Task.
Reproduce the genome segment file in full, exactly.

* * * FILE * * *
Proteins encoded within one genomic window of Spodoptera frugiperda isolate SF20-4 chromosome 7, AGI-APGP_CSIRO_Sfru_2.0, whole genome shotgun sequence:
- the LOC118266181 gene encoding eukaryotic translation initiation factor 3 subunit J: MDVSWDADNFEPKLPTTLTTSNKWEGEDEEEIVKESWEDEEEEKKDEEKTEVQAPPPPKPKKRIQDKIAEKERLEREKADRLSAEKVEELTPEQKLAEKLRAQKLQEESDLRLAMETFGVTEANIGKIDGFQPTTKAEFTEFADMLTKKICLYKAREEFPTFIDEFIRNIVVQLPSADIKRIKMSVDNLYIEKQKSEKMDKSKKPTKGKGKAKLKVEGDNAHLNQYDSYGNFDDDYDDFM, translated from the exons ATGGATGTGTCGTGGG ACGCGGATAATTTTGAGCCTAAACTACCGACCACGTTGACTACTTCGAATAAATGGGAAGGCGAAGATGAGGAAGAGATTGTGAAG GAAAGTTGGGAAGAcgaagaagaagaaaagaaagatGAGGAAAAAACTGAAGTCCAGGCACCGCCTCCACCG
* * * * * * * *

Proteins encoded within one genomic window of Spodoptera frugiperda isolate SF20-4 chromosome 7, AGI-APGP_CSIRO_Sfru_2.0, whole genome shotgun sequence:
- the LOC118266181 gene encoding eukaryotic translation initiation factor 3 subunit J: MDVSWDADNFEPKLPTTLTTSNKWEGEDEEEIVKESWEDEEEEKKDEEKTEVQAPPPPKPKKRIQDKIAEKERLEREKADRLSAEKVEELTPEQKLAEKLRAQKLQEESDLRLAMETFGVTEANIGKIDGFQPTTKAEFTEFADMLTKKICLYKAREEFPTFIDEFIRNIVVQLPSADIKRIKMSVDNLYIEKQKSEKMDKSKKPTKGKGKAKLKVEGDNAHLNQYDSYGNFDDDYDDFM, translated from the exons ATGGATGTGTCGTGGG ACGCGGATAATTTTGAGCCTAAACTACCGACCACGTTGACTACTTCGAATAAATGGGAAGGCGAAGATGAGGAAGAGATTGTGAAG GAAAGTTGGGAAGAcgaagaagaagaaaagaaagatGAGGAAAAAACTGAAGTCCAGGCACCGCCTCCACCG